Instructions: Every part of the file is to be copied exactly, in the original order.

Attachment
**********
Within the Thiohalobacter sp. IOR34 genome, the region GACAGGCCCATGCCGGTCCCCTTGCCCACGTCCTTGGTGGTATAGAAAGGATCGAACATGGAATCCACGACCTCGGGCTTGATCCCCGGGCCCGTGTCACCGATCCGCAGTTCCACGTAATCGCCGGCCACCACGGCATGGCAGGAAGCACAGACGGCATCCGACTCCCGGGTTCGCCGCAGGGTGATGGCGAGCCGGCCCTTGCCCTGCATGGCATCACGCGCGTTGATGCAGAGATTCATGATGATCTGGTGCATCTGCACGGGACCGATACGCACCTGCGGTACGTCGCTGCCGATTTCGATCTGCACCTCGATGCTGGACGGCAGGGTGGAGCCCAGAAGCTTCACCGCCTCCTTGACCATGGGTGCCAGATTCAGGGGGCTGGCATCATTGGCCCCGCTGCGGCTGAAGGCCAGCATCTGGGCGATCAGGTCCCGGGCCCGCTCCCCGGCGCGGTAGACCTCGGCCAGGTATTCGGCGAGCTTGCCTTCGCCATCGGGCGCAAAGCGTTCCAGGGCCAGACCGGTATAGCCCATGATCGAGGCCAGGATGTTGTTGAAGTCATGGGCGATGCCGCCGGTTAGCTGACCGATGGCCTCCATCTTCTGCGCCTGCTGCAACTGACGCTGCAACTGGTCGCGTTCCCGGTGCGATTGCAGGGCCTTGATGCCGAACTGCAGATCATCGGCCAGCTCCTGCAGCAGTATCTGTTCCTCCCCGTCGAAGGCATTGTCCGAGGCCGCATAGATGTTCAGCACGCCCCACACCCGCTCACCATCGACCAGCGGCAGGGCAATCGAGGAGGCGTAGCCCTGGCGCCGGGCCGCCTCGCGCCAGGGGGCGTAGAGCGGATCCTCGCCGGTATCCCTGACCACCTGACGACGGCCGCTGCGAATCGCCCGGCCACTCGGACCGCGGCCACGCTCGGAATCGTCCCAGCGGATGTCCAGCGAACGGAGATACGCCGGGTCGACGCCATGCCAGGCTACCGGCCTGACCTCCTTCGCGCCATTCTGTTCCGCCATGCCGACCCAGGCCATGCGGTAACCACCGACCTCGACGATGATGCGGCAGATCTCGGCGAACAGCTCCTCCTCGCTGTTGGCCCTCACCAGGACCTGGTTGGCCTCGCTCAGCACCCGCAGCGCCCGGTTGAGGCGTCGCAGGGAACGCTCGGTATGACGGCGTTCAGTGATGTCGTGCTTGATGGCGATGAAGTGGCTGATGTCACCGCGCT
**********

Within the Thiohalobacter sp. IOR34 genome, the region GACAGGCCCATGCCGGTCCCCTTGCCCACGTCCTTGGTGGTATAGAAAGGATCGAACATGGAATCCACGACCTCGGGCTTGATCCCCGGGCCCGTGTCACCGATCCGCAGTTCCACGTAATCGCCGGCCACCACGGCATGGCAGGAAGCACAGACGGCATCCGACTCCCGGGTTCGCCGCAGGGTGATGGCGAGCCGGCCCTTGCCCTGCATGGCATCACGCGCGTTGATGCAGAGATTCATGATGATCTGGTGCATCTGCACGGGACCGATACGCACCTGCGGTACGTCGCTGCCGATTTCGATCTGCACCTCGATGCTGGACGGCAGGGTGGAGCCCAGAAGCTTCACCGCCTCCTTGACCATGGGTGCCAGATTCAGGGGGCTGGCATCATTGGCCCCGCTGCGGCTGAAGGCCAGCATCTGGGCGATCAGGTCCCGGGCCCGCTCCCCGGCGCGGTAGACCTCGGCCAGGTATTCGGCGAGCTTGCCTTCGCCATCGGGCGCAAAGCGTTCCAGGGCCAGACCGGTATAGCCCATGATCGAGGCCAGGATGTTGTTGAAGTCATGGGCGATGCCGCCGGTTAGCTGACCGATGGCCTCCATCTTCTGCGCCTGCTGCAACTGACGCTGCAACTGGTCGCGTTCCCGGTGCGATTGCAGGGCCTTGATGCCGAACTGCAGATCATCGGCCAGCTCCTGCAGCAGTATCTGTTCCTCCCCGTCGAAGGCATTGTCCGAGGCCGCATAGATGTTCAGCACGCCCCACACCCGCTCACCATCGACCAGCGGCAGGGCAATCGAGGAGGCGTAGCCCTGGCGCCGGGCCGCCTCGCGCCAGGGGGCGTAGAGCGGATCCTCGCCGGTATCCCTGACCACCTGACGACGGCCGCTGCGAATCGCCCGGCCACTCGGACCGCGGCCACGCTCGGAATCGTCCCAGCGGATGTCCAGCGAACGGAGATACGCCGGGTCGACGCCATGCCAGGCTACCGGCCTGACCTCCTTCGCGCCATTCTGTTCCGCCATGCCGACCCAGGCCATGCGGTAACCACCGACCTCGACGATGATGCGGCAGATCTCGGCGAACAGCTCCTCCTCGCTGTTGGCCCTCACCAGGACCTGGTTGGCCTCGCTCAGCACCCGCAGCGCCCGGTTGAGGCGTCGCAGGGAACGCTCGGTATGACGGCGTTCAGTGATGTCGTGCTTGATGGCGATGAAGTGGCTGATGTCACCGCGCT